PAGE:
In addition to gap year programs, Masa accredits dozens of other study abroad, volunteer and internship programs in Israel, all of which receive subsidies from the government and the Jewish Agency. Jewish Agency contributions to these programs come from the Jewish Federation system overseas. Quite a few of the yeshiva programs that come under the Masa umbrella – among them Har Etzion in Alon Shvut and Birkat Moshe in Ma’aleh Adumim – are located in West Bank settlements.
Eisen, Masa's spokeswoman, said that according to the organization's security guidelines, all organized group activities require advance coordination with the special government hotline that provides up-to-date safety and security directives “including where and how travel is safe, and what safety measures need to be taken in a given area.” Asked whether the directors of Yeshivat Ashreinu had acted in accordance with these directives and whether Masa was aware that its program participants had been volunteering at an illegal outpost in the West Bank, she declined to respond.
A former senior Masa official, who asked not to be named, told Haaretz that the organization has struggled for years with the question of how stringent to make its security guidelines, preferring to allow each individual program to set its own limitations. As a general rule, he said, programs that are affiliated with the Orthodox movement enforce fewer, if any, restrictions on traveling to the West Bank.
Among the largest and best-known gap year programs sponsored by Masa is Young Judaea’s Year Course. According to Kate Nachman, the director of the program, participants in Year Course who wish to travel to the West Bank during their free time require written permission from their parents as well as the program director. The program runs organized trips to sites of Jewish interest in the West Bank, she said, but not when the security situation is tense. “We usually have a trip to Hebron each semester, but we’ve postponed the one that was planned for this semester,” she said. Since last week, she added, Year Course has been enforcing a complete ban on all travel to the West Bank and the Old City of Jerusalem “until further notice.”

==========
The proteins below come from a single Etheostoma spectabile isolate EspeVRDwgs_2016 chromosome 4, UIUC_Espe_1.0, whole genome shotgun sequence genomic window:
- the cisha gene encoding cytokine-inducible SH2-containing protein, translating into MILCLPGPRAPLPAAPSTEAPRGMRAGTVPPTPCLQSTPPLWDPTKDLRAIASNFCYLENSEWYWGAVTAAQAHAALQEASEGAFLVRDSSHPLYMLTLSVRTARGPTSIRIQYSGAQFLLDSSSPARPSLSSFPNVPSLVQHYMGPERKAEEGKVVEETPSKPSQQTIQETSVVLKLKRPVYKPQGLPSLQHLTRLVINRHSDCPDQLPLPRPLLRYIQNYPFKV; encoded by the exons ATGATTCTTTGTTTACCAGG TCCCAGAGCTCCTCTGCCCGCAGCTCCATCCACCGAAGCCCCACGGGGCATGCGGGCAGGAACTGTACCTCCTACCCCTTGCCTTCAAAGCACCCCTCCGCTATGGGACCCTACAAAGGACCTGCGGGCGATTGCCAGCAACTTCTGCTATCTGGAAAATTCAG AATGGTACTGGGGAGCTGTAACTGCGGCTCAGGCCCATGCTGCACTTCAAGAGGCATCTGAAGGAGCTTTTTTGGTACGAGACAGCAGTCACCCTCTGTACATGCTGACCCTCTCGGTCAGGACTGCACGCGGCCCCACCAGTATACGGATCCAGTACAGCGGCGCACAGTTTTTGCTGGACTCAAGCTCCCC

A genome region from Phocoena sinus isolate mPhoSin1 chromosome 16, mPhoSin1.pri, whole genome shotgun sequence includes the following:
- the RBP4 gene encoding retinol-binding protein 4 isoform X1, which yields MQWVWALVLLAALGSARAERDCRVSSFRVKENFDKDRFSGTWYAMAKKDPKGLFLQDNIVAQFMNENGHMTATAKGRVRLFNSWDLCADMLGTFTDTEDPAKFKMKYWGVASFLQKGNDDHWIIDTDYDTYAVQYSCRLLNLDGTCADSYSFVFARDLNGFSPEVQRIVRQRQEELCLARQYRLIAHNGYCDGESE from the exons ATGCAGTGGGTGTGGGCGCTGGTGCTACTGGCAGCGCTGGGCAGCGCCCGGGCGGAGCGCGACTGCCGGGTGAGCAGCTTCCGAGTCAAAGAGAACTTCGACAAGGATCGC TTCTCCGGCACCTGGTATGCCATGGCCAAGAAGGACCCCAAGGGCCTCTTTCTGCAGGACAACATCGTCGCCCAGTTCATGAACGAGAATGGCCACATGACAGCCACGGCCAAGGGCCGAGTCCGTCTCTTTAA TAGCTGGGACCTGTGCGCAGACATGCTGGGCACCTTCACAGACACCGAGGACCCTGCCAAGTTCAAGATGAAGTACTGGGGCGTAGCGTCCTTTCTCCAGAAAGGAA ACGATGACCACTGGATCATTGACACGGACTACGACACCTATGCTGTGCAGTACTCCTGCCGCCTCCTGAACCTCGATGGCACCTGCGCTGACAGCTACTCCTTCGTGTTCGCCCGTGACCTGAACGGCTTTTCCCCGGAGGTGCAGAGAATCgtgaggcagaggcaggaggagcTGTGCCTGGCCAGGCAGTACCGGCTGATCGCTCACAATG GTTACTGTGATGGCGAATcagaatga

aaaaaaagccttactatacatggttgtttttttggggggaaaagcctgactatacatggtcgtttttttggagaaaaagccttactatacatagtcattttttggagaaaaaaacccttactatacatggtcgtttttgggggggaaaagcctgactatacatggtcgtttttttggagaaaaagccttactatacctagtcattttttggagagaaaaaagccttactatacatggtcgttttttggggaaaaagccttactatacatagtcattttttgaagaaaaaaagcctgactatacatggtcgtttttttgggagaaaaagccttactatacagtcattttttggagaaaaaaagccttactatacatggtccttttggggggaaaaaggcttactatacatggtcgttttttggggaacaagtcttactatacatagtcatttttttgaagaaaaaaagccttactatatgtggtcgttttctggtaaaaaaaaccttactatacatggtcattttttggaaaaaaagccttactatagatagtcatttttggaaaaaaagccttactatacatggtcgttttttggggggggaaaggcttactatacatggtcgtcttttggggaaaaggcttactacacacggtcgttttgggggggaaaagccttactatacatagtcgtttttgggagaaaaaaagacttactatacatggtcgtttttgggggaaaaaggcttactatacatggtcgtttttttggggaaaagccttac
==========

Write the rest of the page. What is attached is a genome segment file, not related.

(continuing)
Another large Masa-sponsored gap year program is Nativ, run by the Conservative movement. At this program as well, participants interested in traveling to the West Bank on their own require parental permission. “We don’t have any ban on travel over the Green Line,” said Nativ director Yossi Garr, “but right now it’s not even relevant because our next organized trip there is scheduled for January, and we’re not cancelling it as of yet.” Program participants are prohibited, however, from traveling to the Old City of Jerusalem and the Arab eastern part of the city since the latest round of violence erupted, he said.
Beyond, a gap year program run by BBYO (formerly B’nai B’rith Youth Organization), does not encourage travel in the territories, according to its North American director Rina Rebibo. “In our code of conduct we state that ‘Travel to areas controlled by the Palestinian Authority as well as Judea/Samaria is discouraged and at participants’ own risk,’” she said in an email. “If a participant is under 18, we require written approval from both a parent as well as the Israel program director to allow them to travel to those locations.” She added that participants have traveled in the past to Hebron as a group.
Another study abroad program affiliated with Masa, whose director asked not to be quoted by name, said the institution enforces a complete ban on travel to the territories. “Our insurance program doesn’t cover such travel,” she said, “and frankly, I was surprised to learn that other programs do allow their participants to go there.”
Birthright, which brings on average 40,000 young adults on free 10-day trips to Israel each year, operates independently of Masa. Except in rare circumstances, Birthright, as a matter of policy, avoids travel to the West Bank.
Asked whether Masa intends to change its guidelines for travel to the West Bank following the terror attack that killed Ezra Schwartz, the organization's spokeswoman declined to respond.